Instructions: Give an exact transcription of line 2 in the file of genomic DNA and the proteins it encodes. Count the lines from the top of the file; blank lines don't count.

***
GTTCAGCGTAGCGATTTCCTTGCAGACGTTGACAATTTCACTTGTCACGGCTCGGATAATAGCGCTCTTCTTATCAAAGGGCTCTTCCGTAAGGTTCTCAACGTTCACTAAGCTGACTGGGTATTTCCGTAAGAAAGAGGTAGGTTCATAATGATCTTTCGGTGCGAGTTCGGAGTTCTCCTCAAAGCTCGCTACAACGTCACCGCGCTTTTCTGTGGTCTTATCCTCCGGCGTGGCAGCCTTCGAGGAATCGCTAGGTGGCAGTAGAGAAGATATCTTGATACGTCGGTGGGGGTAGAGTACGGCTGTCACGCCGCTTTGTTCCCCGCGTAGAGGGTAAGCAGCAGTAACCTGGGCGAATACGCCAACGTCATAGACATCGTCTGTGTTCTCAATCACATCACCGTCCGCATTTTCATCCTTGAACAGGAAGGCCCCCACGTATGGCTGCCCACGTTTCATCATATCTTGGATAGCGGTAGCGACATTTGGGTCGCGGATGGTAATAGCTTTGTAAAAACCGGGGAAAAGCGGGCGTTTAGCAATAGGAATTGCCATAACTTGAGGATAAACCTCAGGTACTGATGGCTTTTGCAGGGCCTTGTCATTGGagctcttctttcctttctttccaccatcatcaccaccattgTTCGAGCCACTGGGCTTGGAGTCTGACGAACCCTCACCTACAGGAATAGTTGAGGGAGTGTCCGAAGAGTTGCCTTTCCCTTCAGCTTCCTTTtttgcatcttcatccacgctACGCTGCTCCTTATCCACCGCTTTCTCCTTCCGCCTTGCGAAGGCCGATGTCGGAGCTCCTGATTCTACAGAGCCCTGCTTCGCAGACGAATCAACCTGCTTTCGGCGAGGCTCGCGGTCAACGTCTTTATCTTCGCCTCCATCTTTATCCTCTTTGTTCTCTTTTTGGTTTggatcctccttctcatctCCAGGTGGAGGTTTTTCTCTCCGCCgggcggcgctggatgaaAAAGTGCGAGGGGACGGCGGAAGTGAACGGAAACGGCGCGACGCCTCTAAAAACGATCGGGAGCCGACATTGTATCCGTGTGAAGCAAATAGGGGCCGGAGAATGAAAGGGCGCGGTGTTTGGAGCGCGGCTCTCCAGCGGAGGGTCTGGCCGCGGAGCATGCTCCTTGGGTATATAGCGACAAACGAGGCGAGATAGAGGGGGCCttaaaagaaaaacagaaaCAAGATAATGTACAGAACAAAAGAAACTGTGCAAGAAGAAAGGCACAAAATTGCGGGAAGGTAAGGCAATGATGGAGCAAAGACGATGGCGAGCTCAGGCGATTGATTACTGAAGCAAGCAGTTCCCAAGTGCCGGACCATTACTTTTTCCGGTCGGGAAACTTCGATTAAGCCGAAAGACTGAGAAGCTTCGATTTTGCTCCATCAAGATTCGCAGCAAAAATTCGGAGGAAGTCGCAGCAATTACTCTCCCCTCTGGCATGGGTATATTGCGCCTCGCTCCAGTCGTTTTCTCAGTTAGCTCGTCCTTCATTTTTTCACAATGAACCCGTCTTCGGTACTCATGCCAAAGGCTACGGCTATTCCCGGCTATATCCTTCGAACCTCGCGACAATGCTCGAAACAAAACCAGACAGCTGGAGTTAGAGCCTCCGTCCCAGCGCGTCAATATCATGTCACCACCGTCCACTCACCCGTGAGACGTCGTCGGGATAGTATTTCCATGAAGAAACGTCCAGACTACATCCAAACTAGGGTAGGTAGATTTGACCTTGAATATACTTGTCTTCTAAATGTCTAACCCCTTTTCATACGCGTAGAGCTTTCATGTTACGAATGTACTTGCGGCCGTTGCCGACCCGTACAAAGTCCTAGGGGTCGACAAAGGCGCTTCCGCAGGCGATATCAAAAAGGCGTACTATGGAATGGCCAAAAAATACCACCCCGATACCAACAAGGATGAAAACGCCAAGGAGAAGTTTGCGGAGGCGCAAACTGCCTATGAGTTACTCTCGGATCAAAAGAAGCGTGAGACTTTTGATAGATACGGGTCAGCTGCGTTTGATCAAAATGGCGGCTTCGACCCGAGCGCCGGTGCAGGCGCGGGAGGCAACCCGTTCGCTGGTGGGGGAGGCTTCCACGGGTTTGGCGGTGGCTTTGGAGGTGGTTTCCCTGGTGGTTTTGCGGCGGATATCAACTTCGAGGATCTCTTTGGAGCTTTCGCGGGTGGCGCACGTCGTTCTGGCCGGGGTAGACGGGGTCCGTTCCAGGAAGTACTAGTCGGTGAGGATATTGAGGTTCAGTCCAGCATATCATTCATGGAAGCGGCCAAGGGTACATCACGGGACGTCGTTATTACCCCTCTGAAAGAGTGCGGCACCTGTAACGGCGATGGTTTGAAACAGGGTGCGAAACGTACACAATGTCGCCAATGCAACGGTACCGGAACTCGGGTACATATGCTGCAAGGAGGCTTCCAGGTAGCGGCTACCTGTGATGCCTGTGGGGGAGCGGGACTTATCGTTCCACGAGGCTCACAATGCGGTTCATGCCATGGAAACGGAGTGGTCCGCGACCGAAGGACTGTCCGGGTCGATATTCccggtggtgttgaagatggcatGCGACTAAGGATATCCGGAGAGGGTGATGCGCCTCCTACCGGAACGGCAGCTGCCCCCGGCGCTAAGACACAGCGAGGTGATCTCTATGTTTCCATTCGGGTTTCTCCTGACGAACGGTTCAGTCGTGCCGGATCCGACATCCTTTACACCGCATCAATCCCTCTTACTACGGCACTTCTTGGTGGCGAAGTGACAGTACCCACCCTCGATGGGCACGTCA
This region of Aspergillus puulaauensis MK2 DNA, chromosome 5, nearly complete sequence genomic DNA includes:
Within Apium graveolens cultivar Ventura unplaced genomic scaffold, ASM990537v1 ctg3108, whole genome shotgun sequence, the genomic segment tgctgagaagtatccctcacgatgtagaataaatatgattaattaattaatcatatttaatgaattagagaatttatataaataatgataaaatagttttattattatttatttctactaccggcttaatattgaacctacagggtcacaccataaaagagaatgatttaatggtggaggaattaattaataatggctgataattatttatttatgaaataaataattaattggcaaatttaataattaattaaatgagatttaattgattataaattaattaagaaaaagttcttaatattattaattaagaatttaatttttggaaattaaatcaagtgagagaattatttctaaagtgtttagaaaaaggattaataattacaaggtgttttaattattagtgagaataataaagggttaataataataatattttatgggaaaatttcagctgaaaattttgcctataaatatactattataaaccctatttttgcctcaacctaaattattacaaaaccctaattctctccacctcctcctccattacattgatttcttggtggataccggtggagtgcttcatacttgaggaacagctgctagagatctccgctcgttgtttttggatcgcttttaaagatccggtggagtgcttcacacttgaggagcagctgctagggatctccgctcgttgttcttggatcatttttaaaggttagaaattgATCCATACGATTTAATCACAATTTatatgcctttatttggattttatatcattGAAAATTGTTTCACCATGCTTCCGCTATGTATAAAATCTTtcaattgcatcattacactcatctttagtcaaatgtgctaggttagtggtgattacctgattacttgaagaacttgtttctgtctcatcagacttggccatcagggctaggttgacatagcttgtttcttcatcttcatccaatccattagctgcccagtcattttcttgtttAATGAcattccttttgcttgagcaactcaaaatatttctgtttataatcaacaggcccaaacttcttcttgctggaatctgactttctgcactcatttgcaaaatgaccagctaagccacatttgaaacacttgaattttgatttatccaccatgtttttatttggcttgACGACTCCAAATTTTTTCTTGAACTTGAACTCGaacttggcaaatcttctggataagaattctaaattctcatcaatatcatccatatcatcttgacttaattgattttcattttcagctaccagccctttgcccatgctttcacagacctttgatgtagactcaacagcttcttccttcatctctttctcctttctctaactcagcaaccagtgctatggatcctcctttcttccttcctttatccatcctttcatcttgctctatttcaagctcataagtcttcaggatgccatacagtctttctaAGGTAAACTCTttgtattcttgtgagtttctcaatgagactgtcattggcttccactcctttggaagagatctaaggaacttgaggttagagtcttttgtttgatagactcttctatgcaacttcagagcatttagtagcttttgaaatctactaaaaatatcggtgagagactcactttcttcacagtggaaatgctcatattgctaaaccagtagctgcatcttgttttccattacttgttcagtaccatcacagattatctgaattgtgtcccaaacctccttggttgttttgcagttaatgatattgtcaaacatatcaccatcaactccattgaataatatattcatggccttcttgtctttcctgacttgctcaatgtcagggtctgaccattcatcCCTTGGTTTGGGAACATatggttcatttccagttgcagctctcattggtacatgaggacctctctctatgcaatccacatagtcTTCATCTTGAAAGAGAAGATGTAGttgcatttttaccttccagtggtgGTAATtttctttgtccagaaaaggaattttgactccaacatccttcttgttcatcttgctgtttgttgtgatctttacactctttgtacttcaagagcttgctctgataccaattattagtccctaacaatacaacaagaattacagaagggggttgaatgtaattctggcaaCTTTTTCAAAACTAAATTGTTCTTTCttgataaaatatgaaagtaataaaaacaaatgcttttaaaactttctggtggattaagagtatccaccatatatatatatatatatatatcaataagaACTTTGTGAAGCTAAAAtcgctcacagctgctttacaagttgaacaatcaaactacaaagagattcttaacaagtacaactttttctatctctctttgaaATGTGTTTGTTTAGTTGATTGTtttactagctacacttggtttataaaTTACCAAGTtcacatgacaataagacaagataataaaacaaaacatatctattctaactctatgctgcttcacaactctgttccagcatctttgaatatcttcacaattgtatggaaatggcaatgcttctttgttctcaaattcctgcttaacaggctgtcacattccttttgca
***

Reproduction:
This region of Aspergillus puulaauensis MK2 DNA, chromosome 5, nearly complete sequence genomic DNA includes: